© 2022 WKSU
Public Radio News for Northeast Ohio
Play Live Radio
Next Up:
Available On Air Stations

Library Director Warns Publisher Policy Change Threatens New Digital Divide

a photo of the library in downtown Youngstown
The main branch of the Public Library of Youngstown and Mahoning County in downtown Youngstown.

New restrictions on library access to ebooks is threatening to create a new digital divide, according to the director of the Public Library of Youngstown and Mahoning County.  

More and more people are checking items out of the library with their phones or tablets. Libraries soon may not be able to meet the demand for certain e- books. Come November 1st the publisher Macmillan, one of the big five, plans to limit libraries to buying just one digital copy when a title comes out. It’s a conundrum for library directors like Aimee Fifarek, who heads up the Public Library of Youngstown and Mahoning County.

"Do we buy the one copy we’re being allowed to buy and then have an enormous holds list? Or perhaps do we not buy it at all until we can buy the number of copies to satisfy demand?"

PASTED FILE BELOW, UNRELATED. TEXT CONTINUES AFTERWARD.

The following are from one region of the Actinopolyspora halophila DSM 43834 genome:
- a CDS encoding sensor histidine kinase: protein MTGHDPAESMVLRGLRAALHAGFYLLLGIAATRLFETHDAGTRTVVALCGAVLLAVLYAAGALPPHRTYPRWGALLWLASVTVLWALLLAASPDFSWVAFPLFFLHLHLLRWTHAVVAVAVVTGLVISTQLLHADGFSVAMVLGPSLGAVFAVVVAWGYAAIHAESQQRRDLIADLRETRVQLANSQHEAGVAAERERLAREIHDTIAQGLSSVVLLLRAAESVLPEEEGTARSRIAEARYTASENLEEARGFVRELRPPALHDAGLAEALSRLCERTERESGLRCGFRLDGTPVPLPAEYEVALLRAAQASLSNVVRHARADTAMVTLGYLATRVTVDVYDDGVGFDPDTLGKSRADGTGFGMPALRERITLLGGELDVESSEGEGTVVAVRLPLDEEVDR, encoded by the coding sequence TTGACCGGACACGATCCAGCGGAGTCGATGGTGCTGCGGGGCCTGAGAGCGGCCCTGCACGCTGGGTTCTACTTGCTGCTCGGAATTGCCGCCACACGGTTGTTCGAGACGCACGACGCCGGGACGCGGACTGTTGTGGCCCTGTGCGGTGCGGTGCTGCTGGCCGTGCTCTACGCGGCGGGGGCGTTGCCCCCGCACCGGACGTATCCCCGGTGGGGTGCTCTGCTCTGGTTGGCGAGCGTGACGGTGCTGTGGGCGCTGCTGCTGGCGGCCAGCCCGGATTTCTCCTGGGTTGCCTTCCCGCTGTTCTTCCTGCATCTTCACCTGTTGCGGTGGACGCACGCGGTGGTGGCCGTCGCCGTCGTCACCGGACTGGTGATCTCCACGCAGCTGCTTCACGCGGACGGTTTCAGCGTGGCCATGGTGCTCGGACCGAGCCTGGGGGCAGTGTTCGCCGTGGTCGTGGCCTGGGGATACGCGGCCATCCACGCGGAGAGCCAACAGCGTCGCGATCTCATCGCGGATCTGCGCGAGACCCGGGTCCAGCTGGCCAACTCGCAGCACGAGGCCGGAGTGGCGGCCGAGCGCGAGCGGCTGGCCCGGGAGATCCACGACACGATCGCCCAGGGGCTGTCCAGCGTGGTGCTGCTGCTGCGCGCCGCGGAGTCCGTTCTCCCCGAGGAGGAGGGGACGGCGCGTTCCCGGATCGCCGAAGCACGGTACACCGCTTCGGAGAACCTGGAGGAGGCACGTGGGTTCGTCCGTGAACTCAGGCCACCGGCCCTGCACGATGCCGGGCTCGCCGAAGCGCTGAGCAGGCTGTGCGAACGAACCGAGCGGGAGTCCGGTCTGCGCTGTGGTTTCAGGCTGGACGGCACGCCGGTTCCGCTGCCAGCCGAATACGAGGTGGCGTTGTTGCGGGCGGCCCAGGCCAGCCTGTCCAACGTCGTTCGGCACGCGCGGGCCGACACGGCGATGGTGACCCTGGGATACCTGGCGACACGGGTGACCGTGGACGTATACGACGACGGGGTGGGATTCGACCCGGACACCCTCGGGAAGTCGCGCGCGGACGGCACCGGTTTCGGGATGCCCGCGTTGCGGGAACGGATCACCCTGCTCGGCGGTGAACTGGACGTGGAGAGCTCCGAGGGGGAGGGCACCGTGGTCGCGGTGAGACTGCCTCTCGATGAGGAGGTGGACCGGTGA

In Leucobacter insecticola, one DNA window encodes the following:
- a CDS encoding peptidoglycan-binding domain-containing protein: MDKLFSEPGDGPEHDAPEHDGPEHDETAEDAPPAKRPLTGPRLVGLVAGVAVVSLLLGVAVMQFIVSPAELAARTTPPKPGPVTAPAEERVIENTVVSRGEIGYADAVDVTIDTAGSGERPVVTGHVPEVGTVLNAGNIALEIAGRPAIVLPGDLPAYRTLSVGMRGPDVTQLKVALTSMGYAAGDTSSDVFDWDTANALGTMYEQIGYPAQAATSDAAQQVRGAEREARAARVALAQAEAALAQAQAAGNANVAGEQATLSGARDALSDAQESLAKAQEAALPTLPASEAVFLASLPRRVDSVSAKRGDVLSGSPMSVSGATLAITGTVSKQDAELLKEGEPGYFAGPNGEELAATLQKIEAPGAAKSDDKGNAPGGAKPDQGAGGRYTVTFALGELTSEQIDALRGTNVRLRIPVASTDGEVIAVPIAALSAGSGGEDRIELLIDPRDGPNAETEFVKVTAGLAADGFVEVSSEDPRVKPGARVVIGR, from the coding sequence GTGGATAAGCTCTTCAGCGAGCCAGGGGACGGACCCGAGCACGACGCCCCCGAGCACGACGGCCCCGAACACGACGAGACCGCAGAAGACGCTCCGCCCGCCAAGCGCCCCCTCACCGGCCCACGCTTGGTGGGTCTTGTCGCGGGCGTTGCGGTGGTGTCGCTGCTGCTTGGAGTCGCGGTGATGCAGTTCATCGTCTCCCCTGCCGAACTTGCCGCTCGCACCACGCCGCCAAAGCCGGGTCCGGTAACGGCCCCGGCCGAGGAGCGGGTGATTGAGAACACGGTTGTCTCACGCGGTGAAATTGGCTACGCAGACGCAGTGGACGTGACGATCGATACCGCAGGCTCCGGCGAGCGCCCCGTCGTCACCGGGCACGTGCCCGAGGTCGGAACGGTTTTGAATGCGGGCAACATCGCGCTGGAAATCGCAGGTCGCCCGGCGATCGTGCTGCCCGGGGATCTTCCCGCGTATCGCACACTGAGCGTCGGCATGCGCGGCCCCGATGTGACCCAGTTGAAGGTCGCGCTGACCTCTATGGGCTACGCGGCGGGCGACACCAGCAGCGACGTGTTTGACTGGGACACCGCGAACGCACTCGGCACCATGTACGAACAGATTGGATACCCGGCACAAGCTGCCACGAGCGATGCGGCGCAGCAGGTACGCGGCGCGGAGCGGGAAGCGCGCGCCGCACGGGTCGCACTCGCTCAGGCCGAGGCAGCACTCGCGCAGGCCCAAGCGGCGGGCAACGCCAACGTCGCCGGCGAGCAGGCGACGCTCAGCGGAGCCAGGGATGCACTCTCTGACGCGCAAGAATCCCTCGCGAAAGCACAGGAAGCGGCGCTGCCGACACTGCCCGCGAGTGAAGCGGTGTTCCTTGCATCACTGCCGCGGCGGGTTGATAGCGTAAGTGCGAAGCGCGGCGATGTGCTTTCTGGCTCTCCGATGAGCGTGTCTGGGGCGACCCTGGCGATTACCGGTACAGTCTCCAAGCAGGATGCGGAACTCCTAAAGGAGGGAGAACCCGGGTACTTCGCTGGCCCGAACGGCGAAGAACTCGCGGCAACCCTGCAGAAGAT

That would be 8 weeks after the book is released. Fifarek is urging readers to sign a petition advocating ‘ebooks for all’ to try to get publishers to reconsider the new restrictions. She notes that libraries already pay much more than consumers for ebooks and are not able to purchase the books from Amazon, which refuses to sell any ebooks to libraries.   

Fifarek says the situation threatens to create a new digital divide.

“When we can’t even purchase at any price these materials which we already pay a lot more and don’t have permanent access to, it’s a problem and it’s really starting to create a new digital divide in information.”

The House judiciary committee has begun an investigation into competition in digital markets.

Besides Macmillan Publishers the other four that make up the Big 5 include Hatchette Book Group, HarperCollins, Penguin Random House and Simon & Schuster. The American Library Association noted,  “The Big 5 publishers control over 80% of the trade book business in the United States.”  

A Northeast Ohio native, Sarah Taylor graduated from Miami University in Oxford, Ohio where she worked at her first NPR station, WMUB. She began her professional career at WCKY-AM in Cincinnati and spent two decades in television news, the bulk of them at WKBN in Youngstown (as Sarah Eisler). For the past three years, Sarah has taught a variety of courses in the School of Journalism and Mass Communication at Kent State, where she is also pursuing a Master’s degree. Sarah and her husband Scott, have two children. They live in Tallmadge.